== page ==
Sinn Féin councillor Margaret McClenaghan said every Sinn Féin councillor in North Belfast has received at least two death threats from unionist paramilitaries over the last year.

"We have to know how we are going to instil normality in this area during the summer months when loyalists are intent on raising sectarian tensions by issuing these threats," she said, calling on people to be extra vigilant in the coming weeks.



Oldpark PSNI beat their way to top spot



A Police Ombudsman's report has installed Oldpark-based PSNI members at the top of the league when it comes to batoning civilians.

The report shows PSNI members based at Oldpark barracks are more likely to hit civilians with batons than any other PSNI unit throughout the Six Counties. The report also found that complaints against the PSNI were considerably higher than police forces in Scotland or Wales.

The Police Ombudsman's report stated that there were 419 complaints about baton use between November 2000 and March 2002, of which 91% of complainants were male and just under half of known complainants lived in Belfast.

Sinn Féin councillor for Oldpark, Eoin Ó Broin, says the figures come as no shock to people living close to Oldpark barracks and who have first hand experiences of the brutality meted out by members of the local PSNI.

"It's another argument in favour of the full implementation of the Patten report and it strengthens the need for the PSNI to decommission their stockpiles of plastic bullets," he said. The councillor added that members of the PSNI are required to fill out forms every time they use their batons but their commanders aren't required to keep them.

Meanwhile it has also emerged that of the 8,500 complaints received by the Police Ombudsman's Office against the PSNI, only 60 PSNI members have been recommended for disciplinary proceedings.

Sinn Féin policing spokesperson, Gerry Kelly, told An Phoblacht: "There is a serious cause for concern when over 8,000 complaints against members of the PSNI are made in the space of three years.

"When complaints do not result in disciplinary actions against members of the PSNI, then there must be full transparency and adequate explanations given to those who lodged the complaints."



Evidence not ready in Stormont raids case



Fingerprint evidence against two men charged in connection with Special Branch raids on Sinn Féin offices at Stormont and homes throughout Belfast has still not been completed, almost eight months after four people were charged in one of the Six Counties¥' highest profile cases, Belfast Magistrate Court has been told.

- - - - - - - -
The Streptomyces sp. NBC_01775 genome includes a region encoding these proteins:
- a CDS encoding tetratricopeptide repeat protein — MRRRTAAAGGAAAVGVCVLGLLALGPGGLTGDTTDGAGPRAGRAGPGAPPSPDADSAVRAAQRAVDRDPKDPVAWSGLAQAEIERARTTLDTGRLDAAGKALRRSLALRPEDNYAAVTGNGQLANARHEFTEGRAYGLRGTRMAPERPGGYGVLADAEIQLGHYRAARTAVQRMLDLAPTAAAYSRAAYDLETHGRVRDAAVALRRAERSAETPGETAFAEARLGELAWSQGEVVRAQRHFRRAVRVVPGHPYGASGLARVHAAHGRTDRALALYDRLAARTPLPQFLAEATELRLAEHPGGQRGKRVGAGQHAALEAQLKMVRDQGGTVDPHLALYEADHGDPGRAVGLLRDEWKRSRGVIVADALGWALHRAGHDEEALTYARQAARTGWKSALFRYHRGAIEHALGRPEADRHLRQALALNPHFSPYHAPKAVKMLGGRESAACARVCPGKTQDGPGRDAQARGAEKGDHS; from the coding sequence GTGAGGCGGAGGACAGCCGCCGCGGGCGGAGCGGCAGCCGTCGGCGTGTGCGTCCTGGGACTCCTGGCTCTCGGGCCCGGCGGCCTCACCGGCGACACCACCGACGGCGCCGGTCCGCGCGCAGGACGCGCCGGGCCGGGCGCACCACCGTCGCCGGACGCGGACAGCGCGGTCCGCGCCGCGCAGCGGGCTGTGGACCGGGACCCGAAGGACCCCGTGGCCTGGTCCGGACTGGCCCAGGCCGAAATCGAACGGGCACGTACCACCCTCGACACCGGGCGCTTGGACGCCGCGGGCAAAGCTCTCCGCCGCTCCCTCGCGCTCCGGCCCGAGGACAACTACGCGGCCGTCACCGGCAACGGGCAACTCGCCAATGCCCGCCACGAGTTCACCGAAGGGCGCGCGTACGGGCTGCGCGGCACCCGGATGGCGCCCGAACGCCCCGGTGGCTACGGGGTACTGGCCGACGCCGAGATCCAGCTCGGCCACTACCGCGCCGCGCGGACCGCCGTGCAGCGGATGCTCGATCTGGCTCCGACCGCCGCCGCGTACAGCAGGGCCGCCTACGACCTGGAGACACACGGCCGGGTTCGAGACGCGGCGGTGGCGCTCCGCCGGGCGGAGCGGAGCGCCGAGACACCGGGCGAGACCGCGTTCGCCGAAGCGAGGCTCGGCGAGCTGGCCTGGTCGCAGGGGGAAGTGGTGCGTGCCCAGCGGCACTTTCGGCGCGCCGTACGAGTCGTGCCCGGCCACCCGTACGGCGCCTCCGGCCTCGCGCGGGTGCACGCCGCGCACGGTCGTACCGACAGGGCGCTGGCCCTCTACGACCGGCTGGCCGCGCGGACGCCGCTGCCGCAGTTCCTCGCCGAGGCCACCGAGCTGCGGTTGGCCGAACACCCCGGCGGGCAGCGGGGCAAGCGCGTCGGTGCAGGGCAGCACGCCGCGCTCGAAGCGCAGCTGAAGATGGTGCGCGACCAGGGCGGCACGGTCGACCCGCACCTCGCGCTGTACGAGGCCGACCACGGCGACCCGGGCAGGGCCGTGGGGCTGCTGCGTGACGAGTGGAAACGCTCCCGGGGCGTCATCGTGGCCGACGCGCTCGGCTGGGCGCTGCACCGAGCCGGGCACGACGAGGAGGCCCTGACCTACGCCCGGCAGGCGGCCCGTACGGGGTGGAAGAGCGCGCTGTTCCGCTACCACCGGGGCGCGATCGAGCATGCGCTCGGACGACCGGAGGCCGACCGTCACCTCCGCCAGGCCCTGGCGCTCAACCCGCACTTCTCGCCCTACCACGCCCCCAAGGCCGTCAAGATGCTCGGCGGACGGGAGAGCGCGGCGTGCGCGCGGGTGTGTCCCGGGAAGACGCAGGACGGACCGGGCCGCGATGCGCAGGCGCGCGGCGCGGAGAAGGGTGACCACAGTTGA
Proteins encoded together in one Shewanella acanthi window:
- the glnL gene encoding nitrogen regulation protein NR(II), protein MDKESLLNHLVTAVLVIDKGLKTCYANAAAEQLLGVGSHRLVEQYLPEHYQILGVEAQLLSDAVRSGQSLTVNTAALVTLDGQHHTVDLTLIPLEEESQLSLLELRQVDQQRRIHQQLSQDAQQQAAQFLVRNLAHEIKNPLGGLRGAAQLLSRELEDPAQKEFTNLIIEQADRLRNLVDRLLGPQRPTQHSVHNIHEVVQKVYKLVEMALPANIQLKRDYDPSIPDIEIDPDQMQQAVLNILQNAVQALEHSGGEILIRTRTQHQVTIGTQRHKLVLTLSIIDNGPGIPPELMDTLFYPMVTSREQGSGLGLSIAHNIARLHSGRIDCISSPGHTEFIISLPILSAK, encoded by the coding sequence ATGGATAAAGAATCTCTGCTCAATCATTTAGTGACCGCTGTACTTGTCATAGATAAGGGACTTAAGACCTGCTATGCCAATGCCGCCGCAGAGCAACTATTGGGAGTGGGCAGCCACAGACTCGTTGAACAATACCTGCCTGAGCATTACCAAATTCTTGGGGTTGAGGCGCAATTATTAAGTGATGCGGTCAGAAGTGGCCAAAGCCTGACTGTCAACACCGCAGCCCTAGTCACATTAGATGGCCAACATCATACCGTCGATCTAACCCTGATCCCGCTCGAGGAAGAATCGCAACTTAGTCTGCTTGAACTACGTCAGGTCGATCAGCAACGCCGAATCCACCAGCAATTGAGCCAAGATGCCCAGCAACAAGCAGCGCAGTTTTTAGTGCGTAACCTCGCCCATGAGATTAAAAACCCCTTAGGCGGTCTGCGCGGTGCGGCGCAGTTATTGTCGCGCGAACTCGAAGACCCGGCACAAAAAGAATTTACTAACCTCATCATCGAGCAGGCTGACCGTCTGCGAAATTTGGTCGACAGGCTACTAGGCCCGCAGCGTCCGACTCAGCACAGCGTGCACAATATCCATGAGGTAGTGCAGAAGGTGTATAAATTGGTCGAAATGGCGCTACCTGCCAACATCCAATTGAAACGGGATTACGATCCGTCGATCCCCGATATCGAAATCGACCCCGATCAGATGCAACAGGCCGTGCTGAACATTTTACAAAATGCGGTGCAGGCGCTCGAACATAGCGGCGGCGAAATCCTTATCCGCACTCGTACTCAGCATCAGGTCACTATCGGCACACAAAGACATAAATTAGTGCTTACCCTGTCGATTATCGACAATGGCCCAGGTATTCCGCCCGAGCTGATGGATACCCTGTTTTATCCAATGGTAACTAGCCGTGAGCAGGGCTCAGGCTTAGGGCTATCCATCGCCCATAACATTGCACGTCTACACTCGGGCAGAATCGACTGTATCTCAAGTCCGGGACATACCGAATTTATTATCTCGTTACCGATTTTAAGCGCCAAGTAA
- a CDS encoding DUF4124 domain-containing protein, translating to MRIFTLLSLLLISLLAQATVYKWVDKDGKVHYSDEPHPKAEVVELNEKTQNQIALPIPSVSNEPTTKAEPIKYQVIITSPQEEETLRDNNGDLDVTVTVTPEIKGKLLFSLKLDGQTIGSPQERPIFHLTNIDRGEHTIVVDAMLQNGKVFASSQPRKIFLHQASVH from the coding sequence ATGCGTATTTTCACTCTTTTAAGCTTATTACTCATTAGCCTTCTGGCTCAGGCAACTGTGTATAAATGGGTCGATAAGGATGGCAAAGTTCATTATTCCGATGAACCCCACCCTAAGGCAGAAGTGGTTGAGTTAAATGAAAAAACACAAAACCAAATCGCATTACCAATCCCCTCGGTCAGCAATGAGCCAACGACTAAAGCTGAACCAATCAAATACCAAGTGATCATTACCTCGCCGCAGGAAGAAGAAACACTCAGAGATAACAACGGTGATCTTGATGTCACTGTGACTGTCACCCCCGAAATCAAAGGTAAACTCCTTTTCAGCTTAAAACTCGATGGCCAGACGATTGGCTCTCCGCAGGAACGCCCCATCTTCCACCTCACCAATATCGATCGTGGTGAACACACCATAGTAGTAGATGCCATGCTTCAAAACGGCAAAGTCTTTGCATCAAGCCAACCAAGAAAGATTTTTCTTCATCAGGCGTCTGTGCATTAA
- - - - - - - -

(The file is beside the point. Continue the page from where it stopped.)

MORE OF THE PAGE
During a remand hearing in the case against Belfast men Dennis Donaldson and Ciaran Kearney on Friday 23 May, a PSNI member told the court that the analysis of forensic and fingerprint evidence has still not been completed, despite the fact that PSNI files in respect of the two men were submitted to the Director of Public Prosecutions on 17 April.

The PSNI member told the court that "fingerprint, biology, DNA and swab evidence is not yet complete because resources had to be diverted to deal with the loyalist feud".

The PSNI member said he expected all the loose ends to be tied up for June.

Human rights observers have been critical of the PSNI in this case, as on two previous occasions, members refused to appear for cross examination. Indeed, the courts issued two Magistrate's orders requiring the PSNI member in charge of the investigation to attend in court.

Human rights activists and a senior Irish government official were present as observers to the court proceedings.


Sinn Féin unrepentant after Omagh protest



Sinn Féin has hit back at SDLP complaints after protesters disrupted the first public meeting of the Omagh Town's District Policing Partnership (DPP).

The meeting at the council offices on Wednesday night 21 May was abandoned after 80 vocal placard-waving Sinn Féin members entered the chamber and drowned out speakers.

West Tyrone MP Pat Doherty, speaking to An Phoblacht, said there is a lot of anger on the ground around the issue of policing and the Stevens' report, which highlights the collusion between the RUC and unionist death squads.

"People have the right to protest," he said. "We are highlighting the fact that a proper police force has not been achieved and the policing issue has not been resolved. People feel the PSNI are the RUC in another guise."